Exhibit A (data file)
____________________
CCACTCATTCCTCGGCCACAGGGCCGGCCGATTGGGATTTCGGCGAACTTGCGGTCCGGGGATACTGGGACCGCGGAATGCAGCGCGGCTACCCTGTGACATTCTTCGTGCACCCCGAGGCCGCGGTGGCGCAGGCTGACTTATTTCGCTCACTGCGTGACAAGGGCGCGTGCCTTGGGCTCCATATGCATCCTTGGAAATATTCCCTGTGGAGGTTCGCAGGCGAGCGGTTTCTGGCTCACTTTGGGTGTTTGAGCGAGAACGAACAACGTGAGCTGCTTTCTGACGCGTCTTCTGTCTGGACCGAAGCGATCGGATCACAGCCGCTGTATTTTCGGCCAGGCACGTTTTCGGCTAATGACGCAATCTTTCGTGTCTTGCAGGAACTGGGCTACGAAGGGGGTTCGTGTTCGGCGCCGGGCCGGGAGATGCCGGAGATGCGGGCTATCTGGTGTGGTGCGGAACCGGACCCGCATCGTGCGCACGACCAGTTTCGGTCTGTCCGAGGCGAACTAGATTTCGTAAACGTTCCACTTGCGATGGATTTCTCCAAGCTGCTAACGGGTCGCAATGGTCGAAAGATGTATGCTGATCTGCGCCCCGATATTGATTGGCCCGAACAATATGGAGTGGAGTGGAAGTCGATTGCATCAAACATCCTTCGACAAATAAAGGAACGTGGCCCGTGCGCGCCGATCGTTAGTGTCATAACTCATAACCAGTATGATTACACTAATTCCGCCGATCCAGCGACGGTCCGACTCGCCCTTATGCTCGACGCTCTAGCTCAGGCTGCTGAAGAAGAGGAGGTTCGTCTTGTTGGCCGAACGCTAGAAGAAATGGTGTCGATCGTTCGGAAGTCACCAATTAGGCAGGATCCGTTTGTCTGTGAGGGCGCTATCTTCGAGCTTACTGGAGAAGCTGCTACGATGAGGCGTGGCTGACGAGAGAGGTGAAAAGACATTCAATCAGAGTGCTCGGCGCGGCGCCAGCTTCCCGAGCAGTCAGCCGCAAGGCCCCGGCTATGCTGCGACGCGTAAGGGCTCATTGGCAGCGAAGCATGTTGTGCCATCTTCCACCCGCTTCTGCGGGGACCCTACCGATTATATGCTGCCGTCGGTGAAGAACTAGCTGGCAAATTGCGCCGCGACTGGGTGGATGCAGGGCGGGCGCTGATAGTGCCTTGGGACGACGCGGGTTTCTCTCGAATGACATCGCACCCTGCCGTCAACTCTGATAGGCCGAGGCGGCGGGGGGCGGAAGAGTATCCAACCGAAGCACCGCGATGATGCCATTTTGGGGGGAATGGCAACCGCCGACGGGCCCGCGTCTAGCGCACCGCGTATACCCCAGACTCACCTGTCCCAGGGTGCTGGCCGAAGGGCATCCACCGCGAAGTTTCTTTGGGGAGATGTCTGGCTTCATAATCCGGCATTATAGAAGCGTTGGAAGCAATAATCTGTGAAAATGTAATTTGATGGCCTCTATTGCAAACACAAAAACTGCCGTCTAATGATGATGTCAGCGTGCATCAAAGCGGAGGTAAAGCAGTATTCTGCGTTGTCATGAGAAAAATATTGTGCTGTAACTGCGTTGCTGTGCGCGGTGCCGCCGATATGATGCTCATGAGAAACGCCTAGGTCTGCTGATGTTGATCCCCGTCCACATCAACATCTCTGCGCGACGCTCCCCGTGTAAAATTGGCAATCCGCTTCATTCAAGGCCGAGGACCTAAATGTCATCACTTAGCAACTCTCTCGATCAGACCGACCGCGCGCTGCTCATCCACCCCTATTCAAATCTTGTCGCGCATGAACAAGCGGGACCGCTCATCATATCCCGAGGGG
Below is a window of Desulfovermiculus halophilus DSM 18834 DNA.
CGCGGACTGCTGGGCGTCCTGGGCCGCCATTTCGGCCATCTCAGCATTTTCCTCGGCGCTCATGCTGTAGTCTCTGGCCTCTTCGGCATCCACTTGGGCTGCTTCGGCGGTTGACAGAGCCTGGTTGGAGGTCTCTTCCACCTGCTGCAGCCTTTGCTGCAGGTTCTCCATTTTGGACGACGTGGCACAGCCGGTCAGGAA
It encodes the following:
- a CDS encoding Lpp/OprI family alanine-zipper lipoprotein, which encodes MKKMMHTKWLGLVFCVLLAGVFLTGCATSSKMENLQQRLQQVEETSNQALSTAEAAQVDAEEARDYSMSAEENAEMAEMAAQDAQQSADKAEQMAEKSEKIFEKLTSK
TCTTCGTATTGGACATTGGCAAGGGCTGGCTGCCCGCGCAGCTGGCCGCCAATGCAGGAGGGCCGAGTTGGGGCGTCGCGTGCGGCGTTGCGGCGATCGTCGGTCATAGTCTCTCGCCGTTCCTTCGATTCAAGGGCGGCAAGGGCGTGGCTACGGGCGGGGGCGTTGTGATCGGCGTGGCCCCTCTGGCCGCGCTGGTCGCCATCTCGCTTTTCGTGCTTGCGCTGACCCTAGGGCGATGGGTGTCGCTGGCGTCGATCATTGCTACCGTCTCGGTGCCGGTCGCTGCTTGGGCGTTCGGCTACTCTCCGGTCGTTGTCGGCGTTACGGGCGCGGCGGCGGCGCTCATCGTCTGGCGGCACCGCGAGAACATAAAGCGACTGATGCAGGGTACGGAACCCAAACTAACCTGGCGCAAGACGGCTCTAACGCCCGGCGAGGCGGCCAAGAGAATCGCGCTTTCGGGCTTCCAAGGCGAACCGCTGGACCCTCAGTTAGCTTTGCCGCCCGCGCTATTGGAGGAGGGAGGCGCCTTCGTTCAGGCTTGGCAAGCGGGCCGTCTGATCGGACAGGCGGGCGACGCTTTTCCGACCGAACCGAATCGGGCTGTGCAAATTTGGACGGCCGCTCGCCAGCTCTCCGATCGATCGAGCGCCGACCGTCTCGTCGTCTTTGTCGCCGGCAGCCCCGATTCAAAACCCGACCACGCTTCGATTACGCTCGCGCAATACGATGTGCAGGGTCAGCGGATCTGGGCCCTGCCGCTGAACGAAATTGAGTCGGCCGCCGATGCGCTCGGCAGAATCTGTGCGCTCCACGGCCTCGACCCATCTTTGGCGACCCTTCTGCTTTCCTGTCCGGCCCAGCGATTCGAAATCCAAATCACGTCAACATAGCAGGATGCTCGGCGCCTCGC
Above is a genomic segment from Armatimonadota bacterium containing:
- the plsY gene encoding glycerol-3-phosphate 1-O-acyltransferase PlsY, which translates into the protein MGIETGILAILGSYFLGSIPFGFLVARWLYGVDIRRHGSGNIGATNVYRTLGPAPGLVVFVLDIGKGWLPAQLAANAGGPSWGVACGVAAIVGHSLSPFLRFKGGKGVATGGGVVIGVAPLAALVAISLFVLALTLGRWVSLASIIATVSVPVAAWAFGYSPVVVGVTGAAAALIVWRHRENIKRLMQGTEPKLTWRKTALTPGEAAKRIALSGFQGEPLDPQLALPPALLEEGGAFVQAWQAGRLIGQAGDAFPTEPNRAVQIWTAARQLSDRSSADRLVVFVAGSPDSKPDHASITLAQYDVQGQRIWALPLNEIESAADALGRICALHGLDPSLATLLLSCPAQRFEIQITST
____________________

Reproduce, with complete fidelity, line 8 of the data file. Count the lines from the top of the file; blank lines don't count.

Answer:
- the plsY gene encoding glycerol-3-phosphate 1-O-acyltransferase PlsY, which translates into the protein MGIETGILAILGSYFLGSIPFGFLVARWLYGVDIRRHGSGNIGATNVYRTLGPAPGLVVFVLDIGKGWLPAQLAANAGGPSWGVACGVAAIVGHSLSPFLRFKGGKGVATGGGVVIGVAPLAALVAISLFVLALTLGRWVSLASIIATVSVPVAAWAFGYSPVVVGVTGAAAALIVWRHRENIKRLMQGTEPKLTWRKTALTPGEAAKRIALSGFQGEPLDPQLALPPALLEEGGAFVQAWQAGRLIGQAGDAFPTEPNRAVQIWTAARQLSDRSSADRLVVFVAGSPDSKPDHASITLAQYDVQGQRIWALPLNEIESAADALGRICALHGLDPSLATLLLSCPAQRFEIQITST